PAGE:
• Immunostimulation
  • Infections

Mechanism of Action

Supplementation with shiitake mushroom enhanced gut immunity by upregulating interleukin (IL)-23 secretion in a murine model of acute dextran sodium sulfate-colitis (29). Shiitake extracts and the polysaccharide lentinan also exerted antiviral effects, by acting on initial replication processes of poliovirus type 1 (PV-1) and bovine herpes virus type 1 (BoHV-1) (31). Another polysaccharide isolated from shiitake exhibited antibacterial effects in mice by increasing T-helper (Th1) cell immunity, resulting in activation of macrophage-mediated immune response (32). Lentin exhibited antifungal properties, inhibited proliferation of leukemic cells, and suppressed activity of human immunodeficiency virus-1 (HIV-1) reverse transcriptase (3). Shiitake consumption in adults altered immune function via increased proliferation of gamma delta-T and NK-T cells, increased secretory immunoglobulin A in saliva, increased IL-1alpha, IL-4, IL-10, and tumor necrosis factor (TNF)-α levels, and decreased macrophage inflammatory protein-1alpha/chemokine C-C ligand 3 (MIP-1alpha/CCL3) levels (41). A low-molecular-weight lignin from shiitake inhibited hepatitis C virus by binding to viral apolipoprotein E (apoE) before interacting with cell surface heparan sulfate (38).

Eritadenine from shiitake may exert antihypercholemic effects and regulate lipid metabolism by inhibiting S-adenosyl homocysteine hydrolase activity, and supplementation with both eritadenine and shiitake mushroom upregulated CYP7A1 mRNA expression that was decreased in hypercholesterolemic mice (39). High doses of shiitake mushroom prevented obesity in rats by increasing plasma triacylglycerol accumulation in the liver (30).

Additional studies showed that dried shiitake extract caused apoptosis in human hepatocellular carcinoma (HepG2) cells by mediating caspase-3 and -8 pathways  (21). Inhibition of lung cancer cells by the Latcripin-13 domain isolated from shiitake was shown to be due to apoptotic induction (40). Anticancer effects of the polysaccharide lentinan (1,3 beta-D-glucan) may be due to its ability to suppress cytochrome P450 1A enzymes that are known to metabolize procarcinogens to active forms (2). Polysaccharides SLNT1 and JLNT1 isolated from the mushroom also demonstrated antitumor effects by increasing serum IL-2 levels and TNF-α production, and by inducing apoptosis in tumor cells in mice (33).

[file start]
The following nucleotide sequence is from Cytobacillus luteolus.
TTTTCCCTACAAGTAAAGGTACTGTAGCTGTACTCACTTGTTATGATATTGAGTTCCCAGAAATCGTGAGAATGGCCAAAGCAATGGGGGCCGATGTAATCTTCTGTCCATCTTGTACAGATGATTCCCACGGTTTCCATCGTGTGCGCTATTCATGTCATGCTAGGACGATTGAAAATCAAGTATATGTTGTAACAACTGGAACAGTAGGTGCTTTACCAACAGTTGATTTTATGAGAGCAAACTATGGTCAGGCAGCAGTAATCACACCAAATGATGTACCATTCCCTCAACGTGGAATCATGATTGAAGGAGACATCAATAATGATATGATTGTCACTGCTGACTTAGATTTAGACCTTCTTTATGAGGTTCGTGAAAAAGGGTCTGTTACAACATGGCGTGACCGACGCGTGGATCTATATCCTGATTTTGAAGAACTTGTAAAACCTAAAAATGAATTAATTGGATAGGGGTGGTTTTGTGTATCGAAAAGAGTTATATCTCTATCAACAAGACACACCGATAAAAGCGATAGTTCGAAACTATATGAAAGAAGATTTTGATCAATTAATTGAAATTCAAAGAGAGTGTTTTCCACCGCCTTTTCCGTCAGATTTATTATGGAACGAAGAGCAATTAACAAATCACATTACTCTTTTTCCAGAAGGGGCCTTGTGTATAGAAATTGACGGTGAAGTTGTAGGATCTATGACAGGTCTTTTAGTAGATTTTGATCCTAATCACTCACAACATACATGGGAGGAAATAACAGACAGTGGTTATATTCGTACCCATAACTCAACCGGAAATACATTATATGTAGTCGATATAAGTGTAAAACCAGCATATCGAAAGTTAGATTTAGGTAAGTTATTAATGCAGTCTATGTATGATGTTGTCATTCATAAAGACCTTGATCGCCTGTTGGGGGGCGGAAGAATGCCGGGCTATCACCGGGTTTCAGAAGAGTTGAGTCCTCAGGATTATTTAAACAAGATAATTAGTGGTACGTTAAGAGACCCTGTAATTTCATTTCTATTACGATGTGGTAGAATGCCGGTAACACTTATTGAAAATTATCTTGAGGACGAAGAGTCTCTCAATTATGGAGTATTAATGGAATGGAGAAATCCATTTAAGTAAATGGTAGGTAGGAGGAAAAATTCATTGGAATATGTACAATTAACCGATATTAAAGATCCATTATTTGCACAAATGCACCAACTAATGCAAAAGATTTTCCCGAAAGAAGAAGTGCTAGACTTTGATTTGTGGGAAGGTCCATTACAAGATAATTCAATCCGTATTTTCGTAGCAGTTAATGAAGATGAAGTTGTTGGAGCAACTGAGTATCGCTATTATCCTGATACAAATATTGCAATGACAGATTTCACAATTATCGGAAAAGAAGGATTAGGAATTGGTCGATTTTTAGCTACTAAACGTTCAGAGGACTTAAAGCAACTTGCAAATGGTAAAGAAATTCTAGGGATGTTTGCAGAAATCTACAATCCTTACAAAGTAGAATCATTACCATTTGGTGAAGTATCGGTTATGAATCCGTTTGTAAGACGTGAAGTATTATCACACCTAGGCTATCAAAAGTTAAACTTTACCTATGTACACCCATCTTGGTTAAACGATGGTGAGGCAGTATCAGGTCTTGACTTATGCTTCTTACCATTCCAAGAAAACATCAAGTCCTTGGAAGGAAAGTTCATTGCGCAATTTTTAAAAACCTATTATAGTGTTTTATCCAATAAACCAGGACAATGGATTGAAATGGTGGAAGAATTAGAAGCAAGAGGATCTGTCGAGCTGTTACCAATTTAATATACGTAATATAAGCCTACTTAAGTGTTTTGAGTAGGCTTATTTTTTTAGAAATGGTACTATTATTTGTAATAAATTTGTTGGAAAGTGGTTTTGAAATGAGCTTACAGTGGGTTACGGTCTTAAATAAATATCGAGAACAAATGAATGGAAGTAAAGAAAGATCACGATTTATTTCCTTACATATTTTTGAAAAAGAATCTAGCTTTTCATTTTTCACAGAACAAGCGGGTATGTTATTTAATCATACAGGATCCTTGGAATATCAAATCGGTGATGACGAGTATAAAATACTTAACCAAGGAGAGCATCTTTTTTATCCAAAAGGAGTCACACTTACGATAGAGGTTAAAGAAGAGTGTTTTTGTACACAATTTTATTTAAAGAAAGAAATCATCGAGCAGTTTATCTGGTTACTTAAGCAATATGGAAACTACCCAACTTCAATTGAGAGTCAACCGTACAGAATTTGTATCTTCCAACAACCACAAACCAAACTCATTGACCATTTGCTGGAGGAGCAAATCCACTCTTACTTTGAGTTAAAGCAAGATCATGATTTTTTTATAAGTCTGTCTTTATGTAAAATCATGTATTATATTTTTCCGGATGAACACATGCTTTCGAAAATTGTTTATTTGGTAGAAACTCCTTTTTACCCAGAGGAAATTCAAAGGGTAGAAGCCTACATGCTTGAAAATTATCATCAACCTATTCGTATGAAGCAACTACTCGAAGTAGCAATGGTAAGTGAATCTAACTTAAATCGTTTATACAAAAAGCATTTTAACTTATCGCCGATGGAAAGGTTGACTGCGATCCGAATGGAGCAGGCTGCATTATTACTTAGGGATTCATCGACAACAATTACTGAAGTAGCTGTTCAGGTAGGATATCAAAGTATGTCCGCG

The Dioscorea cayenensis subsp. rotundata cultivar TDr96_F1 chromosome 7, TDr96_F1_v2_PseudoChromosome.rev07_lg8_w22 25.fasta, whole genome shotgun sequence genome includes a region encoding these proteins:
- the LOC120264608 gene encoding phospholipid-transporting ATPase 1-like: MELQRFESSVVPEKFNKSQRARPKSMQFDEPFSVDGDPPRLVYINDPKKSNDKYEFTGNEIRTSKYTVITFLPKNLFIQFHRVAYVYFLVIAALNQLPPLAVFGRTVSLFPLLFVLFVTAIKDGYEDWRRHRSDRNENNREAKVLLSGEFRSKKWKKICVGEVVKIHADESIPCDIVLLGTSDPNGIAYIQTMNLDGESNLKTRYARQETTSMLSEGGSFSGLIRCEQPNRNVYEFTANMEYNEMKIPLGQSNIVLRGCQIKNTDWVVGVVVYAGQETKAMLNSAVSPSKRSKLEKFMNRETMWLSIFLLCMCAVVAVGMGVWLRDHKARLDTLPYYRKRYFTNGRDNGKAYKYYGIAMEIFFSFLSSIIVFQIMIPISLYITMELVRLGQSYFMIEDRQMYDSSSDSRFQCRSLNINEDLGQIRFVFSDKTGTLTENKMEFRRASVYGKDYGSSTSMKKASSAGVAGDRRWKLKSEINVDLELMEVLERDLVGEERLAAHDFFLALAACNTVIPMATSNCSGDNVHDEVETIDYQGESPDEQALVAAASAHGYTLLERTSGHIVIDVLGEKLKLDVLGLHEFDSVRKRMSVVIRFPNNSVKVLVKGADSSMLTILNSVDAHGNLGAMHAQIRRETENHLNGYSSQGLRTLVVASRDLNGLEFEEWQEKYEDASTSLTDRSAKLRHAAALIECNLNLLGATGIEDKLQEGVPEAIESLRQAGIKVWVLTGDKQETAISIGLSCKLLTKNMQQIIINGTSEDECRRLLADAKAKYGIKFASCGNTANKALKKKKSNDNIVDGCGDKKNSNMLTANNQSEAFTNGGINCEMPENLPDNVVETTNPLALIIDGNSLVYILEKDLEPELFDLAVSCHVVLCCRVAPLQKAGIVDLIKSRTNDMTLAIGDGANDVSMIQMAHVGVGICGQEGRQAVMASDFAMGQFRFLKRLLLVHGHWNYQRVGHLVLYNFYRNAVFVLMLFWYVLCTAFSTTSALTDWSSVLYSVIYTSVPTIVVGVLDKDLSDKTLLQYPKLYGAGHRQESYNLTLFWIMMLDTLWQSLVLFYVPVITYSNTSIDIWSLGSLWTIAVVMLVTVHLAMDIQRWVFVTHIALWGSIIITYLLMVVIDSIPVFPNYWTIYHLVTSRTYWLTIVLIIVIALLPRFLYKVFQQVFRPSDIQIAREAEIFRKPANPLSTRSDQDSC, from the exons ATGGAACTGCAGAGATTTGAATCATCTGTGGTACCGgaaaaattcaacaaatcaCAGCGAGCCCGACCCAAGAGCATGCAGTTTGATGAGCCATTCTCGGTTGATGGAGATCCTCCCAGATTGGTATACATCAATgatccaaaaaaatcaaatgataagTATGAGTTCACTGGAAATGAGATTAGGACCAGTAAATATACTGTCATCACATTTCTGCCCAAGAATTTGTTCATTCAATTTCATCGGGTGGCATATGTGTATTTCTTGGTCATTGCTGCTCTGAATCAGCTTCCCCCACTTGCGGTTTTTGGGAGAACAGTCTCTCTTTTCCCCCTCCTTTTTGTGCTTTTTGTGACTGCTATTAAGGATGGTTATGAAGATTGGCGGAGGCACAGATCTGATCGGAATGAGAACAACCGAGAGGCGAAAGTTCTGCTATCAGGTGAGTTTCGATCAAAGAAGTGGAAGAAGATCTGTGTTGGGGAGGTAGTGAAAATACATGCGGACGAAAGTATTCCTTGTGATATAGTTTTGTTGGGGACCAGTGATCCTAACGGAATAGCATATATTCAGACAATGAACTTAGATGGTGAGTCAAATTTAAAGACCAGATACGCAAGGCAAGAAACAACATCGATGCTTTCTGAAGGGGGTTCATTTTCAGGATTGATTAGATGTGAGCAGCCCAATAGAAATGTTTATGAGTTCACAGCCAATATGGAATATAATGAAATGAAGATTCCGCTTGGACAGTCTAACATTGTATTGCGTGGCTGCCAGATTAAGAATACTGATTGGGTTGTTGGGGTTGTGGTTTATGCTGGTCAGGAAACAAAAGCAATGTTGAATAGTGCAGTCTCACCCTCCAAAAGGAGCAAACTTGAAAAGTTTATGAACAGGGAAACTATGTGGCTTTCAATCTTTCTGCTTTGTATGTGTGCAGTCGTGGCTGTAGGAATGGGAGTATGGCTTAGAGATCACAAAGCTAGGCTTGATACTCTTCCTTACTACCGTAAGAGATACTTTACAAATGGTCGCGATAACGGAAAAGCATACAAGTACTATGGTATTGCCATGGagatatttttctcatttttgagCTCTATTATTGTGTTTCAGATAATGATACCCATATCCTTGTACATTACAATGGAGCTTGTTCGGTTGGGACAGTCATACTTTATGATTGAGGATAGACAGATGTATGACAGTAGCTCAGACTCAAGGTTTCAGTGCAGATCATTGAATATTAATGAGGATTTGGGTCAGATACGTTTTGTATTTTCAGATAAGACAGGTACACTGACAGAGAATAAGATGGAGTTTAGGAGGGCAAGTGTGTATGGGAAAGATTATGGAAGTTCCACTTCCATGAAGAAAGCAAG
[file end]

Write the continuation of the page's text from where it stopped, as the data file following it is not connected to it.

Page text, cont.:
Adverse Reactions

Case Reports

  • Hypersensitivity pneumonitis: In a lung cancer patient following exposure to shiitake spores (10), and in a 37-year-old man following inhalation of shiitake mushroom spores (23).
  • Dermatitis, photosensitivity, eosinophilia, and gastrointestinal upset: Following prolonged consumption of shiitake powder (11) (12).
  • Shiitake dermatitis, flagellate dermatitis and flagellate erythema: Patterns of whiplike, linear, erythematous wheals after consumption of raw or even cooked shiitake mushrooms which has been associated with toxic reactions to the constituent lentinan (24) (25) (26) (27) (42) (43) (44) (45) (46) (47) (49) (50) (51) (52)
  • Intermittent dermatitis over a 16-year period: Linked to consumption of shiitake mushrooms in a 45-year-old male (19).
  • Esophageal symptoms: Linked to a food allergy in a 37-year-old man following consumption of shiitake mushroom (20).
  • Small bowel obstruction: Caused by ingestion of a whole shiitake mushroom, resulting in necrosis and mucosal damage in the small intestine (28); emergency laparotomy and a semetal small bowel resection (53); as well as laparoscopic small bowel incision in another case (53).